Chancellor Angela Merkel, Germany's vice chancellor Sigmar Gabriel, foreign minister Frank-Walter Steinmeier, interior minister Thomas de Maiziere and justice minister Heiko Maas are expected to attend the rally on Tuesday evening.
Other government leaders and members of opposition parties plan to join the gathering as well at the Brandenburg Gate in the heart of Berlin.
The Chancellor went to Paris on Sunday to walk alongside French President Francois Hollande and other world leaders at a huge Paris solidarity rally.
Organised by Germany's Muslim organisations and Turkish community groups, Berlin's rally will also honor the victims of last week's killings in Paris, including the shootings at the offices of the satirical French weekly newspaper Charlie Hebdo.
Merkel's spokesman Georg Streiter announce her attendance at the Berlin rally during a weekly press conference in the capital on Monday.
'Not in our names!'
Tuesday's rally is to condemn violence and social division, according to its organisers.
The Central Council of Muslims in Germany said the vigil would be held under the banner "Let's be there for each other. Terror: not in our names!".
The Turkish Community of Berlin condemned the "despicable terror attacks" in France and said there was "no justification in Islam for such acts."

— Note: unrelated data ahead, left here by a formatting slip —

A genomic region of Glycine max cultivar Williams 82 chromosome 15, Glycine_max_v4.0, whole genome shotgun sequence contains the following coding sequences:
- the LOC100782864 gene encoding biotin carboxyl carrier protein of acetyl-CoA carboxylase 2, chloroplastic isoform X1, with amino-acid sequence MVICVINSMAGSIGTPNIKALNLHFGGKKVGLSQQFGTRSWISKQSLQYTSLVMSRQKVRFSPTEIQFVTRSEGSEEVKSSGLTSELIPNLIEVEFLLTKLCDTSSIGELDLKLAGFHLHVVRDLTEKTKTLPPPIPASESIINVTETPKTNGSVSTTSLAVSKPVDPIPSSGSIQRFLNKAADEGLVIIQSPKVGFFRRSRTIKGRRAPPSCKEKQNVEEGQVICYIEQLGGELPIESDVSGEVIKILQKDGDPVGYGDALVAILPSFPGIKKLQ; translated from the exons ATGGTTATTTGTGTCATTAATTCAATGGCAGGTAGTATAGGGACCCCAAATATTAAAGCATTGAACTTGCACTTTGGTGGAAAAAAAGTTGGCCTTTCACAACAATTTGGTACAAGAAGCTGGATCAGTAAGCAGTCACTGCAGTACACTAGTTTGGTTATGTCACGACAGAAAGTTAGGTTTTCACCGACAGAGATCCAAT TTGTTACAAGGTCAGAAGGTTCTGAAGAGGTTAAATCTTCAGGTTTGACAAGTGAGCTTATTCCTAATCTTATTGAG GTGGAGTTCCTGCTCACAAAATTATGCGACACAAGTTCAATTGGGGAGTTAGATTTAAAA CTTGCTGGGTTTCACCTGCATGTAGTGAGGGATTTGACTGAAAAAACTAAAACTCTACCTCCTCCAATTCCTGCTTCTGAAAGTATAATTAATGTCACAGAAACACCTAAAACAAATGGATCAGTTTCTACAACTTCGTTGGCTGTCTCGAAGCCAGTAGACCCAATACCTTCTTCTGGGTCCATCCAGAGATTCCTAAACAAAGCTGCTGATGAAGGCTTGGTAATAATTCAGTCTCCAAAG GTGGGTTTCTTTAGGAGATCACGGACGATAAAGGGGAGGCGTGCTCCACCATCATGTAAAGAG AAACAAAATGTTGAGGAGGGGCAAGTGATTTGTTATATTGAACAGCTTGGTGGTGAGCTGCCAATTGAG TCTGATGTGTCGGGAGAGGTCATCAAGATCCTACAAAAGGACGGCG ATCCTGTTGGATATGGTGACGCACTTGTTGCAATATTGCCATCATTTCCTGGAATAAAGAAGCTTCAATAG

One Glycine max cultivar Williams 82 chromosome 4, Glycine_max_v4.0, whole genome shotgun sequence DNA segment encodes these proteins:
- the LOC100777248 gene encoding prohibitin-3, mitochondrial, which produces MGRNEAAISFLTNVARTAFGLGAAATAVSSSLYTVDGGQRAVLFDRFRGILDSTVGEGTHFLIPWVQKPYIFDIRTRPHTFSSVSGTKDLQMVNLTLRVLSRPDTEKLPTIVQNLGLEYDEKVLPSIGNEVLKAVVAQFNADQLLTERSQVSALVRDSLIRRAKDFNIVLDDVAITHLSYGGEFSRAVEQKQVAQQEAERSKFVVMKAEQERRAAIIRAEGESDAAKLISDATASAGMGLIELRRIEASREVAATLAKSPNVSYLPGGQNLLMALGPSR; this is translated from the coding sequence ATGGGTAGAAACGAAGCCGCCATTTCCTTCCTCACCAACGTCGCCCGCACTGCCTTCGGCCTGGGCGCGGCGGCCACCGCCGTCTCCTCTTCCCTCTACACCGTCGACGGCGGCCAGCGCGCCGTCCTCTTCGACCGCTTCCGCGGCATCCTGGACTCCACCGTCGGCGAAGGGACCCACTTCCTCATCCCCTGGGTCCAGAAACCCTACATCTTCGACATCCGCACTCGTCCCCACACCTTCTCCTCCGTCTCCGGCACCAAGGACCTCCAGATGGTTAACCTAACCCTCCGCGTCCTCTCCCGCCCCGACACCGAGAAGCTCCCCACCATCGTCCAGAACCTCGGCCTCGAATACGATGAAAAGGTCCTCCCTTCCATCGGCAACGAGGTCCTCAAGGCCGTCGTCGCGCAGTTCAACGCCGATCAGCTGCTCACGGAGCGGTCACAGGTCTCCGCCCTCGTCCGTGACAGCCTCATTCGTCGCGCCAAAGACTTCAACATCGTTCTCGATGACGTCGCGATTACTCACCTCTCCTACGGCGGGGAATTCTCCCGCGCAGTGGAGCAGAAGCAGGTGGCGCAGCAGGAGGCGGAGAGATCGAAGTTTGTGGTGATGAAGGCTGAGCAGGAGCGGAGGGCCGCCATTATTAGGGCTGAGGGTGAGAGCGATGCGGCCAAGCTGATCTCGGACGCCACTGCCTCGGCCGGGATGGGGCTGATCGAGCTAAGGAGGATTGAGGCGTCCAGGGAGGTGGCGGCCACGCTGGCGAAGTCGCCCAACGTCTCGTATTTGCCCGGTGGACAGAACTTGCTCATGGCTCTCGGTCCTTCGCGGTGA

Turkey's Davutoglu due in Berlin
Turkish Prime Minister Ahmet Davutoglu began a visit to Berlin on Monday and was expected to ask Merkel to address growing anti-Muslim sentiment in Germany with concrete action, according to Turkish press reports.
Germany's population of 80 million people includes about four million Muslims. Three-quarters of them are of Turkish origin. Haflf of these have German citizenship.
PEGIDA in Dresden
Separately, Germany's anti-Islamisation movement is set to hold another rally in Dresden on Monday evening.
Leaders of the so-called "Patriotic Europeans Against the Islamisation of the West" (PEGIDA) have asked participants to wear black armbands and observe a minute's silence for "the victims of terrorism in Paris."
At New Year, Merkel urged Germans to turn their backs on PEGIDA rallies.
On Sunday, Justice Minister Heiko Maas called for Monday's rally in Dresden to be called off.
Mass told the mass-selling daily Bild: "It is simply disgusting how the people behind these protests are trying to exploit the despicable crimes in Paris."
Counterprotests have gained momentum, with 35,000 people turning out Saturday in Dresden against PEGIDA.
Its intended demonstration follows a firebombing early Sunday against a tabloid newspaper in Hamburg which had reprinted cartoons of the Islamic prophet Muhammad from the Charlie Hebdo newspaper.
jm/ipj (epd, AFP, dpa)